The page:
One of these unique communities, the Pine Hill Ecological Reserve in El Dorado County, is home to almost 750 plant species, some of which can only be found at Pine Hill due to its unique soil composition. Researchers from CDFW, the California Native Plant Society and Sacramento City College investigate the impacts of different fuel-reduction methods on Pine Hill Ceanothus in link opens in new window“Effects of a firebreak on plants and wildlife at Pine Hill, a biodiversity hotspot, El Dorado County, California” (PDF). The article examines the effects of hand clearing and pile burning on chaparral species within the Wildland Urban Interface and the secondary impacts on wildlife. The study also includes the exciting discovery of new seedlings of Pine Hill Flannelbush, the rarest and most endangered plant in El Dorado county, and a fire-obligate germinator!

Plants that depend on fire to propagate aren’t the only plant communities impacted by the long-term fire suppression practiced in the western United States. New and updated technology is helping landscape managers and scientists study and assess the pre- and post-fire impacts to landscapes using remote sensing and modeling techniques. This type of data collection and analysis helps inform scientists and policy makers on landscape and watershed-level scales and helps focus efforts to manage habitats and sensitive plant communities before and after wildfires. One such effort is presented by Sonoma County scientists in link opens in new window“Sonoma County Complex Fires of 2017: Remote sensing data and modeling to support ecosystem and community resiliency” (PDF). With the help of NASA and other experts the team evaluates the impacts of the 2017 fires to woody vegetation within areas that burned during wind-driven and non-wind driven events to evaluate canopy condition. Using lidar data, the team identifies important predictors for post-fire woody canopy condition, which highlights the importance of high-resolution airborne mapping technology for informing management decisions.

Management decisions include when and how to monitor pre- and post-fire events, and the CSU Monterey Bay’s study link opens in new window“Analysis of the impacts of the Soberanes Wildlife on stream ecosystems” (PDF) highlights the need for monitoring wildfire’s impacts on coastal streams and benthic macroinvertebrate responses to fire events. This monitoring is especially important because macroinvertebrates are the foundation for in-stream salmon and steelhead foodwebs, and the ability of these microscopic organisms to recover from wildfire also impacts the recovery of these keystone species in California’s rivers and streams.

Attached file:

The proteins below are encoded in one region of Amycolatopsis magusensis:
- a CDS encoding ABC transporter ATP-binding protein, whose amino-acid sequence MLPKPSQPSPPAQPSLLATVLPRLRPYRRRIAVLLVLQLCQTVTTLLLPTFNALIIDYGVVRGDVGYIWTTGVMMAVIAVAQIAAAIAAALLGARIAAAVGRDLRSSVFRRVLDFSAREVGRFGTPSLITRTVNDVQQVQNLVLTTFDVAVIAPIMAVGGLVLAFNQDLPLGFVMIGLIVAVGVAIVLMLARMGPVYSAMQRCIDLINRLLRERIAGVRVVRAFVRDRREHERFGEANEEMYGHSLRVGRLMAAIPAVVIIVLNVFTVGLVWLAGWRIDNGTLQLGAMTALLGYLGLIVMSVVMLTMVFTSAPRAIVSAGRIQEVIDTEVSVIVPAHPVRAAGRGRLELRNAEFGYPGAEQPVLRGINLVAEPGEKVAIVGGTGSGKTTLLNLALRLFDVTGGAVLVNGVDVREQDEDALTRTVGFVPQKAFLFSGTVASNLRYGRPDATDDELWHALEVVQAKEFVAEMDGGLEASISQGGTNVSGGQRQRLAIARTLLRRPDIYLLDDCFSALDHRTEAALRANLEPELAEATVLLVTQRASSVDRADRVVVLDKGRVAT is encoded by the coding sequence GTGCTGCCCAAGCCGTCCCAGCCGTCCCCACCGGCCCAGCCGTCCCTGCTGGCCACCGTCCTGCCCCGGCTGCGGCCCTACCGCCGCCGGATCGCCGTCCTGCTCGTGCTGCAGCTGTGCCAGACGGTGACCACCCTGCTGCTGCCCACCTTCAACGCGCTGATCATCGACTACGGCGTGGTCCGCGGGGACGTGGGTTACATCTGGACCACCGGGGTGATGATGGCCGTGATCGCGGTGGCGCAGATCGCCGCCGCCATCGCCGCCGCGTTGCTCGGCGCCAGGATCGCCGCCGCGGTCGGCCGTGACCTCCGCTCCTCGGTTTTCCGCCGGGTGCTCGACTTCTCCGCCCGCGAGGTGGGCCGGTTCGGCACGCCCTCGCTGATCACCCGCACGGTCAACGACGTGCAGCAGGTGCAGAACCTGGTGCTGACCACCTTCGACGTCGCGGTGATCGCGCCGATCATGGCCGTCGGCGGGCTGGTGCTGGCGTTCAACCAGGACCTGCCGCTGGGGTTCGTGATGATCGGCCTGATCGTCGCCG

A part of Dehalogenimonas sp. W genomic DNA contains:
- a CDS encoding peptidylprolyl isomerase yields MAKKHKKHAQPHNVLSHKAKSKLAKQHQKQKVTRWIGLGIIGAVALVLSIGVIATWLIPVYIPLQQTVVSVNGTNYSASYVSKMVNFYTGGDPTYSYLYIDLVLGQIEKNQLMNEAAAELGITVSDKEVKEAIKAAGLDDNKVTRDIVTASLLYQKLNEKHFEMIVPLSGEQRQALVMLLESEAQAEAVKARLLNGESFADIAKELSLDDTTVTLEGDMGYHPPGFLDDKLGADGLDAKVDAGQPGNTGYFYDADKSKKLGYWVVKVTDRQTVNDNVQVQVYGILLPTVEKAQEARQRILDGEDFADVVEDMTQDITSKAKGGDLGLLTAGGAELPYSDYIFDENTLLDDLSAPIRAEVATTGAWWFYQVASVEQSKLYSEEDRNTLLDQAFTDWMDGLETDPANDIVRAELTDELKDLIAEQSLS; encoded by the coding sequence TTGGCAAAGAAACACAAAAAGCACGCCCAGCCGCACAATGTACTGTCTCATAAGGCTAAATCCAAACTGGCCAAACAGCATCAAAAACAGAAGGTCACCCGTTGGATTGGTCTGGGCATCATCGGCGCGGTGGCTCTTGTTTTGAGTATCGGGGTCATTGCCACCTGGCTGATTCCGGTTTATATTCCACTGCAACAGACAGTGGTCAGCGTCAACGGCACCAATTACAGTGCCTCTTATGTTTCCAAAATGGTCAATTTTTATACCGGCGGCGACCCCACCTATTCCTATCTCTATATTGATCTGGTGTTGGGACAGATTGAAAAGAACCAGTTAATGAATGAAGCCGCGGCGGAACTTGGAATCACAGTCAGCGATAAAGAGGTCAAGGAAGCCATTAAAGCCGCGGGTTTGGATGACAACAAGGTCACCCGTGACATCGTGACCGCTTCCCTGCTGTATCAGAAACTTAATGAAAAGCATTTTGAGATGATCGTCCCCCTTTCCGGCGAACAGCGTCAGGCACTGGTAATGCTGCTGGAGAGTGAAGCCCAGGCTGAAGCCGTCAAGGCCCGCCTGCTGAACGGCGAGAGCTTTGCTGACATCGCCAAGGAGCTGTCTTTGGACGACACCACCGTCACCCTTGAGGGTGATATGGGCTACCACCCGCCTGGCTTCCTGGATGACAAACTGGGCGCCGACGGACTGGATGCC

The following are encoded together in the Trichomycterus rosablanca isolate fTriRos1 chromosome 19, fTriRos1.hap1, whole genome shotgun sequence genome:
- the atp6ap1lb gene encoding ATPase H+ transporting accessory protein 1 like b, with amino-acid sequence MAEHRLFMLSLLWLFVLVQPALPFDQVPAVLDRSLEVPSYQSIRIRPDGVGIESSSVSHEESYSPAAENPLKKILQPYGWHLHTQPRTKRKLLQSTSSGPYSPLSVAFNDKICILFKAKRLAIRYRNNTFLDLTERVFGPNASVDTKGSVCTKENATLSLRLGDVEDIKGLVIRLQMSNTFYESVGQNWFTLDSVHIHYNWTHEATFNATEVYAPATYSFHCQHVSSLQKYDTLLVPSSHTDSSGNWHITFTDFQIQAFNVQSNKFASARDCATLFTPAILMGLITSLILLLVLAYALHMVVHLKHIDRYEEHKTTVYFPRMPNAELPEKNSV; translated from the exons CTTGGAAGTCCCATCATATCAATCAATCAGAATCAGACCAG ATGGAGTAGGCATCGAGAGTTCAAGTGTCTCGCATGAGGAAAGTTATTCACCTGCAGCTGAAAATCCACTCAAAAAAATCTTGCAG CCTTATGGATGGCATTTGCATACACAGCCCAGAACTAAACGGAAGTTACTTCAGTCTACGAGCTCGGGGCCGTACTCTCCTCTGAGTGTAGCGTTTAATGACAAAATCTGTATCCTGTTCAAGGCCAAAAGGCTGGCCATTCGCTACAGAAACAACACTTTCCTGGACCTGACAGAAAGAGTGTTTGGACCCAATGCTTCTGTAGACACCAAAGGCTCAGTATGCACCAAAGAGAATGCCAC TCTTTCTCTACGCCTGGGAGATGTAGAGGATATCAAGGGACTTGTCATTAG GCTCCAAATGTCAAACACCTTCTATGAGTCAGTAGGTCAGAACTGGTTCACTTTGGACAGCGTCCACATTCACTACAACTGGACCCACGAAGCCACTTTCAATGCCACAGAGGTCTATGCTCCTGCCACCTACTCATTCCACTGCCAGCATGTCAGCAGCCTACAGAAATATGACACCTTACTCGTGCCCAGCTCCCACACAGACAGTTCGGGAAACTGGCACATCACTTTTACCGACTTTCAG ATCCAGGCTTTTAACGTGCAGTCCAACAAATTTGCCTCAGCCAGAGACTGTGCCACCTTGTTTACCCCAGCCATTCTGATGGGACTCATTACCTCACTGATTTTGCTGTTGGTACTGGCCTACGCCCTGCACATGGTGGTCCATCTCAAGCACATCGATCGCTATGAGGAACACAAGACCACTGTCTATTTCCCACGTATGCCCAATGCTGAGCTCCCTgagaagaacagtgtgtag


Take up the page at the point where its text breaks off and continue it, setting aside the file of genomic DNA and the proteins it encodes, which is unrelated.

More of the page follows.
This quarter’s Special Wildlife Fire Issue also includes examinations of impacts and responses of Roosevelt Elk forage in Humboldt County, an essay on the California Vegetation Treatment Program, amphibian responses to wildfire and other topics that span California’s rich ecological diversity.

The California Fish and Wildlife scientific journal has published high-quality, peer-reviewed science that contributes to the understanding and conservation of California’s wildlife for more than 100 years. We look forward to the continued contributions in the next decade to come.

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Media Contact:
Kirsten Macintyre, CDFW Communications, (916) 804-1714

Categories: California Fish and Game Journal, Science Spotlight
  • April 2, 2019

The latest issue of California Fish and Game, Vol. 105, Issue 1 (PDF), focuses on marine species, bringing new insights and understanding of several fish species found off the California coast.

In A very long term tag recovery of a California scorpionfish (Scorpaena guttata) (PDF), Roberts and Hanan report the remarkable recovery of a tagged scorpionfish that had been at liberty far longer than any previously recaptured scorpionfish. The recovery was made during a four-year mark-recapture study on nearshore groundfish off southern and central California. More than 32,000 fish were recaptured, with an average of 408.8 days at liberty. The study results indicate that scorpionfish demonstrate strong site fidelity, given that a majority of the fish were recaptured within 5k of their original tagging site. The scorpionfish that is the subject of the article was tagged in 2004. It had been at liberty for nearly 14 years (5,048 days). After removing the tag, the fisherman who captured the fish reported that he released it “unharmed and looking very healthy.”

Another paper reports on a method for estimating the age of roosterfish using dorsal fin spines (PDF). According to authors Chavez-Arellano et. al, the roosterfish is considered a prized species by the sport fishing community and provides a significant economic benefit to the Mexican tourism industry. However, little is known about its biology, ecology, and movement patterns. The authors embarked upon a study to assess which sections of roosterfish dorsal fin spines have the most legible indicators of growth for use in future aging studies. Their work provides the initial basis from which future aging studies can be conducted.

Finally,Primary and secondary nursery areas for leopard and brown smoothhound sharks in San Francisco Bay, California (PDF), summarizes a 31-year study to determine primary and secondary nursery habitats for leopard and brown smoothhound sharks within South San Francisco Bay, adding new knowledge to the biology of both species.

As it has for the past 105 years, California Fish and Game continues to publish high-quality, peer-reviewed science that contributes to the understanding and conservation of California’s wildlife. We look forward to witnessing the contributions of the next installment.

CDFW Photo.
Media Contact:
Lorna Bernard, CDFW Communications, (916) 322-8911  

Categories: California Fish and Game Journal